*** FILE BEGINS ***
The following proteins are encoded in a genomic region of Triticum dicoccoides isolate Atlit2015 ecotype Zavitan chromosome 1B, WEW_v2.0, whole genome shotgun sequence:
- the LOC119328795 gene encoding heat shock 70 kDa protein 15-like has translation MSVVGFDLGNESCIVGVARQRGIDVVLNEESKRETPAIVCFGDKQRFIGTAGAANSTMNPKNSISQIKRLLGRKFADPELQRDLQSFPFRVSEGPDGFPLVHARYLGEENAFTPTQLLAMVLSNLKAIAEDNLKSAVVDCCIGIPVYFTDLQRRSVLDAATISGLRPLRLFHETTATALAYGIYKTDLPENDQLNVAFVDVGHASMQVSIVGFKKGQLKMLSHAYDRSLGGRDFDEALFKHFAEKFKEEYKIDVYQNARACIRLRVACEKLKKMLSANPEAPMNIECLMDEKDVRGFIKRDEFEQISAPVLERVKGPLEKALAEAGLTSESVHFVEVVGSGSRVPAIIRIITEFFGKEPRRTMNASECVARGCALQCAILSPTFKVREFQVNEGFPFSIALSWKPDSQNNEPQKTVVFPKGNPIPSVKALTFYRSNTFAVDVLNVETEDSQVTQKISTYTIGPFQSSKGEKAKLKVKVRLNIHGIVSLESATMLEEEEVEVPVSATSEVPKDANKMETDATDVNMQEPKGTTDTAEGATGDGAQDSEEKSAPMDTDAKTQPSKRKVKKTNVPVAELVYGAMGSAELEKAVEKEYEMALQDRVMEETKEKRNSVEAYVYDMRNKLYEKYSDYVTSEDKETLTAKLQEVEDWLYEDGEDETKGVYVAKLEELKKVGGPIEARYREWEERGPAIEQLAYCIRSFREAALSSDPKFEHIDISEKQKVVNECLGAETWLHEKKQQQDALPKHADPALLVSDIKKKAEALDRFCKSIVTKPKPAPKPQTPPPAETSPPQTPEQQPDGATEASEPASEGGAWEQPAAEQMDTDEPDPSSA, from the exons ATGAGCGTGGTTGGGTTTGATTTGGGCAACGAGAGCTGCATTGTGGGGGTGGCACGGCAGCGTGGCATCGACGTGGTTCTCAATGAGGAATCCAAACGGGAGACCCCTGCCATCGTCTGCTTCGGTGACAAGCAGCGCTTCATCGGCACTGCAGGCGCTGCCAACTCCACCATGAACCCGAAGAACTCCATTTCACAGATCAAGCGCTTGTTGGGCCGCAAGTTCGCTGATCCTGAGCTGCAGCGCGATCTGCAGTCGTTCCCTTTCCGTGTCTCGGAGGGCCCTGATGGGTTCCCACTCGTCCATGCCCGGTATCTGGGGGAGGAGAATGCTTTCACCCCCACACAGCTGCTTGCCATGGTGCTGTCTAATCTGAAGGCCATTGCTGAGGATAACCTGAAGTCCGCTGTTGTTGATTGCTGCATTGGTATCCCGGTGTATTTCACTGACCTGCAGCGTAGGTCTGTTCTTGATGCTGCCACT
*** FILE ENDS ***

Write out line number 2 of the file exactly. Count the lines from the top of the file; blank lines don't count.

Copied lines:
- the LOC119328795 gene encoding heat shock 70 kDa protein 15-like has translation MSVVGFDLGNESCIVGVARQRGIDVVLNEESKRETPAIVCFGDKQRFIGTAGAANSTMNPKNSISQIKRLLGRKFADPELQRDLQSFPFRVSEGPDGFPLVHARYLGEENAFTPTQLLAMVLSNLKAIAEDNLKSAVVDCCIGIPVYFTDLQRRSVLDAATISGLRPLRLFHETTATALAYGIYKTDLPENDQLNVAFVDVGHASMQVSIVGFKKGQLKMLSHAYDRSLGGRDFDEALFKHFAEKFKEEYKIDVYQNARACIRLRVACEKLKKMLSANPEAPMNIECLMDEKDVRGFIKRDEFEQISAPVLERVKGPLEKALAEAGLTSESVHFVEVVGSGSRVPAIIRIITEFFGKEPRRTMNASECVARGCALQCAILSPTFKVREFQVNEGFPFSIALSWKPDSQNNEPQKTVVFPKGNPIPSVKALTFYRSNTFAVDVLNVETEDSQVTQKISTYTIGPFQSSKGEKAKLKVKVRLNIHGIVSLESATMLEEEEVEVPVSATSEVPKDANKMETDATDVNMQEPKGTTDTAEGATGDGAQDSEEKSAPMDTDAKTQPSKRKVKKTNVPVAELVYGAMGSAELEKAVEKEYEMALQDRVMEETKEKRNSVEAYVYDMRNKLYEKYSDYVTSEDKETLTAKLQEVEDWLYEDGEDETKGVYVAKLEELKKVGGPIEARYREWEERGPAIEQLAYCIRSFREAALSSDPKFEHIDISEKQKVVNECLGAETWLHEKKQQQDALPKHADPALLVSDIKKKAEALDRFCKSIVTKPKPAPKPQTPPPAETSPPQTPEQQPDGATEASEPASEGGAWEQPAAEQMDTDEPDPSSA, from the exons ATGAGCGTGGTTGGGTTTGATTTGGGCAACGAGAGCTGCATTGTGGGGGTGGCACGGCAGCGTGGCATCGACGTGGTTCTCAATGAGGAATCCAAACGGGAGACCCCTGCCATCGTCTGCTTCGGTGACAAGCAGCGCTTCATCGGCACTGCAGGCGCTGCCAACTCCACCATGAACCCGAAGAACTCCATTTCACAGATCAAGCGCTTGTTGGGCCGCAAGTTCGCTGATCCTGAGCTGCAGCGCGATCTGCAGTCGTTCCCTTTCCGTGTCTCGGAGGGCCCTGATGGGTTCCCACTCGTCCATGCCCGGTATCTGGGGGAGGAGAATGCTTTCACCCCCACACAGCTGCTTGCCATGGTGCTGTCTAATCTGAAGGCCATTGCTGAGGATAACCTGAAGTCCGCTGTTGTTGATTGCTGCATTGGTATCCCGGTGTATTTCACTGACCTGCAGCGTAGGTCTGTTCTTGATGCTGCCACT